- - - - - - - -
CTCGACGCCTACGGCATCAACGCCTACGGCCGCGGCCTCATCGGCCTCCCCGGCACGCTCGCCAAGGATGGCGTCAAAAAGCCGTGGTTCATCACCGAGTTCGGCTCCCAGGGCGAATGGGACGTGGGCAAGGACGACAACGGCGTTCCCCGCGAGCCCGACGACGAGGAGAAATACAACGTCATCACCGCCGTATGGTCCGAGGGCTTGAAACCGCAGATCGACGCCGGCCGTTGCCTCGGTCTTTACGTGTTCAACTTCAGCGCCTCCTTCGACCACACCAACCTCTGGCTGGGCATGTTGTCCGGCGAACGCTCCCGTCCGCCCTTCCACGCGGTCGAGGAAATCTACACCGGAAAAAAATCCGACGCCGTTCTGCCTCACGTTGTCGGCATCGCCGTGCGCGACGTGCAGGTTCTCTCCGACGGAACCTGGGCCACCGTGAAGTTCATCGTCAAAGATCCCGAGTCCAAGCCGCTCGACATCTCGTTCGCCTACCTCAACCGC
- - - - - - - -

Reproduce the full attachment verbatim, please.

CTCGACGCCTACGGCATCAACGCCTACGGCCGCGGCCTCATCGGCCTCCCCGGCACGCTCGCCAAGGATGGCGTCAAAAAGCCGTGGTTCATCACCGAGTTCGGCTCCCAGGGCGAATGGGACGTGGGCAAGGACGACAACGGCGTTCCCCGCGAGCCCGACGACGAGGAGAAATACAACGTCATCACCGCCGTATGGTCCGAGGGCTTGAAACCGCAGATCGACGCCGGCCGTTGCCTCGGTCTTTACGTGTTCAACTTCAGCGCCTCCTTCGACCACACCAACCTCTGGCTGGGCATGTTGTCCGGCGAACGCTCCCGTCCGCCCTTCCACGCGGTCGAGGAAATCTACACCGGAAAAAAATCCGACGCCGTTCTGCCTCACGTTGTCGGCATCGCCGTGCGCGACGTGCAGGTTCTCTCCGACGGAACCTGGGCCACCGTGAAGTTCATCGTCAAAGATCCCGAGTCCAAGCCGCTCGACATCTCGTTCGCCTACCTCAACCGC